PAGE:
When you lay out the returns of a variety of asset classes over time it’s hard to find any meaningful patterns. The chart below shows the returns on 10 different asset classes over time and it’s quickly evident that what was the star of last year rarely shines the brightest the following year.
Home ownership is the cornerstone of the American Dream. But before you start looking, consider a number of things.
First, look at buying a home as a lifestyle investment and only secondly as a financial investment. Over time, buying a home can be a good way to build equity. But as recent history has shown, house prices can go down as well as up. Like many other investments, real estate prices can fluctuate considerably. If you aren’t ready to settle down in one spot for a few years, you probably should defer buying a home until you are. If you are ready to take the plunge, you’ll need to determine how much you can spend and where you want to live. (more…)
A penny saved is a penny earned, right? Not necessarily. Thanks to inflation, over time that penny could be worth less than when it was first dropped into the piggy bank. That’s why if you’re investing — especially for major goals years away, such as retirement — you can’t afford to ignore the corrosive effect rising prices can have on the value of your assets.
Inflation Under the Microscope
Just what is inflation, this ravenous beast that eats away at the value of every dollar you earn? It is essentially the increase in the price of any good or service. The most commonly referenced measure of that increase is the Consumer Price Index (CPI), which is based on a monthly survey by the U.S. Bureau of Labor Statistics. The CPI compares current and past prices of a sample “market basket” of goods from a variety of categories including housing, food, transportation, and apparel. The CPI does have shortcomings, according to economists — it does not take taxes into account or consider that as the price of one product rises, consumers may react by purchasing a cheaper substitute (name brand vs. generic, for example). Nonetheless, it is widely considered a useful way to measure prices over time. (more…)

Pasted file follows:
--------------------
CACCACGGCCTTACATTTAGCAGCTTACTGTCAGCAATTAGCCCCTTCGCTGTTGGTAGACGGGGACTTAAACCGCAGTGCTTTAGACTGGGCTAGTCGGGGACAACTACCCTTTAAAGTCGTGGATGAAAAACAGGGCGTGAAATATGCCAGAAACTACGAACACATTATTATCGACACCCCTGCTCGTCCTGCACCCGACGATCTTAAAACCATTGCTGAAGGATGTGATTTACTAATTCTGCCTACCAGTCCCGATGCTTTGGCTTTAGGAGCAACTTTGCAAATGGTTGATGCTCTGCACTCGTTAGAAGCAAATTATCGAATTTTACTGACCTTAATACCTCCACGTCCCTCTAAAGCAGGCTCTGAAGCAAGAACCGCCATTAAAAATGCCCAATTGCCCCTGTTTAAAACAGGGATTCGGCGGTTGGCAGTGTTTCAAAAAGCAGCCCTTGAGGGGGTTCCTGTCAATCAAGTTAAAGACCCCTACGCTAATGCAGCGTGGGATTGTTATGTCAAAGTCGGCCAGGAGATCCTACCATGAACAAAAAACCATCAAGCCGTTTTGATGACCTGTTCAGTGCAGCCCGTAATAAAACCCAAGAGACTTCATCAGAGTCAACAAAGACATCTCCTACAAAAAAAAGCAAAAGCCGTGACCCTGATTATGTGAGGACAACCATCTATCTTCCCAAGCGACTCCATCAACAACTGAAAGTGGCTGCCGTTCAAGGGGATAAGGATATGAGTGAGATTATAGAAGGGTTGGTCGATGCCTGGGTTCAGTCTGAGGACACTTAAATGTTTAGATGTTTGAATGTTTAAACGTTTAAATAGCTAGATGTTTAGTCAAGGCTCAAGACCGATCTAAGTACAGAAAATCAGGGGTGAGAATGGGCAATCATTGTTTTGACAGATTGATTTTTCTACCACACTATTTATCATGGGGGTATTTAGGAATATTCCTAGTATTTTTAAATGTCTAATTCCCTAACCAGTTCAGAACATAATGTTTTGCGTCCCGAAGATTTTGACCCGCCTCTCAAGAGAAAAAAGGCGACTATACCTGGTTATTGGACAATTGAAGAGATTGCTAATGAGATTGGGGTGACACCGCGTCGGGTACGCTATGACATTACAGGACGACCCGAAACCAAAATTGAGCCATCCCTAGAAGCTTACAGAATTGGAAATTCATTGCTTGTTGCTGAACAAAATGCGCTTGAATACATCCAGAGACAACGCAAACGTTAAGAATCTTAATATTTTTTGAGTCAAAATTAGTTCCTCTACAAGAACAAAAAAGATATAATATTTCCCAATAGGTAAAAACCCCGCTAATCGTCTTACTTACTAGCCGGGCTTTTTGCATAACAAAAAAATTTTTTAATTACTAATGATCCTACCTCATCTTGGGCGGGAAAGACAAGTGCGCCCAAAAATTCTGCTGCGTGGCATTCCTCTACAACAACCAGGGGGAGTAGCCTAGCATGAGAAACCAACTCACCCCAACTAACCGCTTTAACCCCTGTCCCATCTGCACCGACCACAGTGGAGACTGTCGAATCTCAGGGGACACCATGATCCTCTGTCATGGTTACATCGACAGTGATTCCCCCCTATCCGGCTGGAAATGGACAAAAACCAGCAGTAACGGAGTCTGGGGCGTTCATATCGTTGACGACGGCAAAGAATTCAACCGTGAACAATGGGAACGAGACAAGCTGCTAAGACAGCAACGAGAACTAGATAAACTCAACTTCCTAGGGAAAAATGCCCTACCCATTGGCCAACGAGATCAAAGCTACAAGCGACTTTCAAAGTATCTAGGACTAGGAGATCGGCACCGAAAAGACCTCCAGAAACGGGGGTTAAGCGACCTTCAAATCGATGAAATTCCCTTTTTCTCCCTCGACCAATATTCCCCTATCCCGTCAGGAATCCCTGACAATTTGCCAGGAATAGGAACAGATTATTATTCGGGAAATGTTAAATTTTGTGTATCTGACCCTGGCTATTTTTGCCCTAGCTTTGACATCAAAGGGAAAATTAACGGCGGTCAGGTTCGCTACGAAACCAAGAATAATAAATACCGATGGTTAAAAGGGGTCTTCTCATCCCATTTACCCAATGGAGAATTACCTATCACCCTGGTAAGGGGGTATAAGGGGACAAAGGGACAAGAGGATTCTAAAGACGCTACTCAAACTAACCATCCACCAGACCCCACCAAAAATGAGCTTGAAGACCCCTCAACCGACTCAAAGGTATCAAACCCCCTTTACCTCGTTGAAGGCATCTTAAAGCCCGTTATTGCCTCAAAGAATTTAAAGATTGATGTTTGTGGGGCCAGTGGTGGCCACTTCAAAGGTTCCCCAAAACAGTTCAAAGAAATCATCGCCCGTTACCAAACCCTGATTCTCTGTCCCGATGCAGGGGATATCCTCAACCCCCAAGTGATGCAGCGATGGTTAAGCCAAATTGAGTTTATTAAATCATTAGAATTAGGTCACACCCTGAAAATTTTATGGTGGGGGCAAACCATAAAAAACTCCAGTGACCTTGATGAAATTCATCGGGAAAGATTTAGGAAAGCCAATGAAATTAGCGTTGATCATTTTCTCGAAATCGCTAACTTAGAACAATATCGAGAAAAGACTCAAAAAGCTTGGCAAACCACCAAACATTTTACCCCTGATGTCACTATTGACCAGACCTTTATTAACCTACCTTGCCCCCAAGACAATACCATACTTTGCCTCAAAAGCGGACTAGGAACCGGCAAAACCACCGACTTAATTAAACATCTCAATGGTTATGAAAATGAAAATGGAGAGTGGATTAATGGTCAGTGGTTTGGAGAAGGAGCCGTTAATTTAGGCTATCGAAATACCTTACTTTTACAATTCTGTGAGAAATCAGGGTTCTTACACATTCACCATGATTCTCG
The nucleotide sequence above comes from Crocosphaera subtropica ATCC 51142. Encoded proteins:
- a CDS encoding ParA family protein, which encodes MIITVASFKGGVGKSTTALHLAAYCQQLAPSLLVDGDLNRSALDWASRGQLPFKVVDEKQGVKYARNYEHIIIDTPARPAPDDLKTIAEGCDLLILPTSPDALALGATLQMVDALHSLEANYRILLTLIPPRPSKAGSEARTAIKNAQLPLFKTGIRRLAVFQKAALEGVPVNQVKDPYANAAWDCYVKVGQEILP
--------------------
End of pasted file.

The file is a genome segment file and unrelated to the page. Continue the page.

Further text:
There are two great reasons for buying a vacation home: You want one and you can afford to buy it. Buying a vacation home as an investment, however, should not be your primary motivation.
Some vacation properties can also be good investments. Others aren’t. As recent history has shown, real estate prices can go down as well as up, and there are no guarantees.
There are, however, some guidelines that can help you find a vacation home that will provide value along with pleasure. (more…)
A homeowner may be able to claim a significant tax break on any gain from the sale of a primary residence. Here’s more on the break.
For U.S. federal income tax purposes, you may be able to exclude from income any gain up to $250,000 for a single taxpayer and $500,000 for a married couple filing a joint return. Generally, to exclude the gain, you must have owned and lived in the property as your main home for two of the five years prior to the date of the sale. If you lose money on a sale, the loss is not tax deductible. (more…)
In their book Life Matters, authors Roger and Rebecca Merrill write:
Both what and how we spend dramatically impacts the quality of our lives, the quality of our relationships, and the legacy we leave to our children—not only in terms of dollars and cents, but also in terms of character, financial intelligence and the ability to interact in positive ways around money matters.